Mobile health interventions to promote adherence to antiretroviral therapy among adolescents and young adults living with HIV represent a promising strategy. This pilot study (N = 37) evaluated the psychosocial impacts of an efficacious adherence intervention, cell phone support (CPS). Participants receiving CPS reported significant decreases in perceived stress, depression, and illicit substance use, and increases in self-efficacy during at least one study assessment period, in comparison to participants receiving usual care. Future research using a larger sample should test for mediators of treatment efficacy to further characterize how cell phone interventions impact adherence.
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This work was supported by The Adolescent Trials Network for HIV/AIDS Interventions (ATN) from the National Institutes of Health [U01 HD 040533; U01 HD 040474] through the National Institute of Child Health and Human Development (B. Kapogiannis), with supplemental funding from the National Institutes on Drug Abuse (N. Borek) and Mental Health (P. Brouwers, S. Allison). The study was reviewed by the ATN’s Behavioral Leadership Group. Additional support was provided by the ATN Coordinating Center (C. Wilson, C. Partlow) at The University of Alabama at Birmingham, and the ATN Data and Operations Center at Westat, Inc. (J. Korelitz, B. Driver). We acknowledge the contribution of the investigators and staff at: University of South Florida, Tampa (Emmanuel, Straub, Enriquez-Bruce), Children’s Hospital of Los Angeles (Belzer, Tucker), Children’s National Medical Center (D’Angelo, Trexler), Children’s Hospital of Philadelphia (Douglas, Tanney), John H. Stroger Jr. Hospital of Cook County and the Ruth M. Rothstein CORE Center (Martinez, Henry-Reid, Bojan), Montefiore Medical Center (Futterman, Campos), Tulane University Health Sciences Center (Abdalian, Kozina), University of Miami School of Medicine (Friedman, Maturo), St. Jude’s Children’s Research Hospital (Flynn, Dillard), Baylor College of Medicine, Texas Children’s Hospital (Paul, Head); Wayne State University (Secord, Outlaw, Cromer); Johns Hopkins University School of Medicine (Agwu, Sanders, Anderson); The Fenway Institute (Mayer, Dormitzer); and University of Colorado (Reirden, Chambers). We sincerely thank the ATN 078 Protocol Team Members (Steven Asch, M.D., Aditya Gaur, M.D., Sue Ellen Abdalian, M.D., Esmine Leonard, BSN, Trina Jeanjacques, BA, Catherine Forbes, PhD). The authors acknowledge the contributions of the youth at the ATN sites that participated in the research.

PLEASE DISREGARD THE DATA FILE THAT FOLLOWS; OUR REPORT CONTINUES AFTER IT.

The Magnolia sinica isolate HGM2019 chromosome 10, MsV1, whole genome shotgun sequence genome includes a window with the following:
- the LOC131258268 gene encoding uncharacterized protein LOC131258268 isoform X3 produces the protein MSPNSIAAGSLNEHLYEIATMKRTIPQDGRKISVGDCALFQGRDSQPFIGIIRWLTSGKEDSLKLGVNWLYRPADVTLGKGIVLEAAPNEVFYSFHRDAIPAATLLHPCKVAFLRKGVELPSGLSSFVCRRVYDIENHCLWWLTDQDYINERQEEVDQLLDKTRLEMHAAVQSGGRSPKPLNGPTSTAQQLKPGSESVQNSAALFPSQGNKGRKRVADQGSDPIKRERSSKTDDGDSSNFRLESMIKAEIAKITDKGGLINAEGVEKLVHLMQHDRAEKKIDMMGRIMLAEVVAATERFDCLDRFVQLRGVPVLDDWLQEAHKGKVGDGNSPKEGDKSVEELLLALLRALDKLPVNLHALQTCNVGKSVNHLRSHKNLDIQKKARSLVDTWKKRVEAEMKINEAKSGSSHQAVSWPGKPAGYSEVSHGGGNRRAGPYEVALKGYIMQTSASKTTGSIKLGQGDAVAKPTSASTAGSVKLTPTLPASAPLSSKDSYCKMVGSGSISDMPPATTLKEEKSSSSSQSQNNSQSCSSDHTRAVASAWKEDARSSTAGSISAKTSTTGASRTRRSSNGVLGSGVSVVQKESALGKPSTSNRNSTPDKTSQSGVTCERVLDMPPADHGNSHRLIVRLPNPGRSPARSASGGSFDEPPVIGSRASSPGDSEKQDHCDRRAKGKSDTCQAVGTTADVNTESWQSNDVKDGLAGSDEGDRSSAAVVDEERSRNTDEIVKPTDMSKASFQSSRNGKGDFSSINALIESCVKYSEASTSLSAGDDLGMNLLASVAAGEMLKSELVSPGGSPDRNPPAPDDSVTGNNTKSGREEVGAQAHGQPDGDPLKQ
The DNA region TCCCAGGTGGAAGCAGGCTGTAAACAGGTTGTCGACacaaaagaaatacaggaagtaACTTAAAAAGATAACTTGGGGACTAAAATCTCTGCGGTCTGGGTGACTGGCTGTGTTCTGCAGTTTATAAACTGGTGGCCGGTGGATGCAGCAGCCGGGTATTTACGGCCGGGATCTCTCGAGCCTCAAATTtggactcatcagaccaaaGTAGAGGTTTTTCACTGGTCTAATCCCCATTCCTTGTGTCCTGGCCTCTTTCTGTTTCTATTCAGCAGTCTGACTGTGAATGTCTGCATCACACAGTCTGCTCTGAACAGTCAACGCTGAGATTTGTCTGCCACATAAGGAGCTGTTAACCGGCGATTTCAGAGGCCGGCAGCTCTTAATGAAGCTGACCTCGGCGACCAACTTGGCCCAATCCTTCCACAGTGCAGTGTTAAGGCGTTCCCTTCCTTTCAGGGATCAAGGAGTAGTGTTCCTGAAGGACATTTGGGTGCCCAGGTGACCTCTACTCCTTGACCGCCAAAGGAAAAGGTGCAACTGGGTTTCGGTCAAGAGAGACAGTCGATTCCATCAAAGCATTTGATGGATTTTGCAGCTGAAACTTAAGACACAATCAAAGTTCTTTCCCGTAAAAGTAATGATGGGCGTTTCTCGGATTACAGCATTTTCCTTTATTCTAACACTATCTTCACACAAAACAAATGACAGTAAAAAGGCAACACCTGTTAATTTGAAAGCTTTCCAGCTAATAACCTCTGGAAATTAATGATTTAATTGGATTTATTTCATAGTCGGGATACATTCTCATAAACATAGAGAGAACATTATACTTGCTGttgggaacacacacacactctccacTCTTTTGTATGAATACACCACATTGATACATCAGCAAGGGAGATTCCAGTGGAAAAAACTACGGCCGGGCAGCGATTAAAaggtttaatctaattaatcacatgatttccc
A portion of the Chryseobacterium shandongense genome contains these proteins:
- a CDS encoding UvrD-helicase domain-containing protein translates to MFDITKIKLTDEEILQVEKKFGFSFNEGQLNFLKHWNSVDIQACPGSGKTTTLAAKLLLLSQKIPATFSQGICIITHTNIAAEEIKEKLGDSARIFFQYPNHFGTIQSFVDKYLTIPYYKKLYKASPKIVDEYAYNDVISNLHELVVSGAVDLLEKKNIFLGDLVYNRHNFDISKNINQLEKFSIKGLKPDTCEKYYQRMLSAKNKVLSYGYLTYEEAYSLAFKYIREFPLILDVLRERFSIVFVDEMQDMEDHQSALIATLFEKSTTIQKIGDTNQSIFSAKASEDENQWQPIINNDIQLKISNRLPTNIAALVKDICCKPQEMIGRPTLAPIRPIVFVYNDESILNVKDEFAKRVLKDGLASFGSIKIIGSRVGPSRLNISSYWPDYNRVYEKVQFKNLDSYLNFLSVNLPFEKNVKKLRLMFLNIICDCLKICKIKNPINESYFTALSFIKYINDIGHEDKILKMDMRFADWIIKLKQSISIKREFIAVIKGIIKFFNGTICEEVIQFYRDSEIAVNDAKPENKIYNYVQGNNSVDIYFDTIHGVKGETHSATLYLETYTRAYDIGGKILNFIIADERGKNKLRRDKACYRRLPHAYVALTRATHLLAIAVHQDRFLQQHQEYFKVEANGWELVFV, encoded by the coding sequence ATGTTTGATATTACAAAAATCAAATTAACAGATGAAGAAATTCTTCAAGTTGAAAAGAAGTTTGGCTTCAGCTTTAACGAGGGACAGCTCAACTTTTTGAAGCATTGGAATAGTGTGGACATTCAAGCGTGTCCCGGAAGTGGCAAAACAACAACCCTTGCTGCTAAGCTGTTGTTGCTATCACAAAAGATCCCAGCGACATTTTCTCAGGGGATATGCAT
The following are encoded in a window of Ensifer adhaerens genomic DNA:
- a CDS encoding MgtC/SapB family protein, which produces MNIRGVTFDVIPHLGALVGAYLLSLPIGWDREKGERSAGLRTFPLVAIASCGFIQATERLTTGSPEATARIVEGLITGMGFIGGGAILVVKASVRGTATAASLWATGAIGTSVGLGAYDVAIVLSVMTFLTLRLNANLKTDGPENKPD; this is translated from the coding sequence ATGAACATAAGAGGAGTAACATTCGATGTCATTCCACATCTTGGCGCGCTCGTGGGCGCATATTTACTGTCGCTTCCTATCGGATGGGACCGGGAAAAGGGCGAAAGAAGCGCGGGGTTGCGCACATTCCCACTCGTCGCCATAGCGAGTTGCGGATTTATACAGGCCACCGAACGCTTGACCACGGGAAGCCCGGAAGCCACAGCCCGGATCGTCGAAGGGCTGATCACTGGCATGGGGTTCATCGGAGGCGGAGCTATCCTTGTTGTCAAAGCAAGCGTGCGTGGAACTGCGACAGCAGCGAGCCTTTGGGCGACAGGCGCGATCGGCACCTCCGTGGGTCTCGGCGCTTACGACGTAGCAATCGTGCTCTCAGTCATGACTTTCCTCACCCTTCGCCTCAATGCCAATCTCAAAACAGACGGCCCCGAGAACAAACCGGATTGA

This work was funded by The Adolescent Trials Network for HIV/AIDS Interventions (ATN) from the National Institutes of Health [U01 HD 040533; U01 HD 040474] through the National Institute of Child Health and Human Development (B. Kapogiannis), with supplemental funding from the National Institutes on Drug Abuse (N. Borek) and Mental Health (P. Brouwers, S. Allison).
Conflict of interest
All authors declare they have no conflicts of interest.
All procedures performed in studies involving human participants were in accordance with the ethical standards of the institutional and/or national research committee and with the 1964 Helsinki declaration and its later amendments or comparable ethical standards.
Informed consent was obtained from all individual participants included in the study.
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Sayegh, C.S., MacDonell, K.K., Clark, L.F. et al. The Impact of Cell Phone Support on Psychosocial Outcomes for Youth Living with HIV Nonadherent to Antiretroviral Therapy. AIDS Behav 22, 3357–3362 (2018). https://doi.org/10.1007/s10461-018-2192-4
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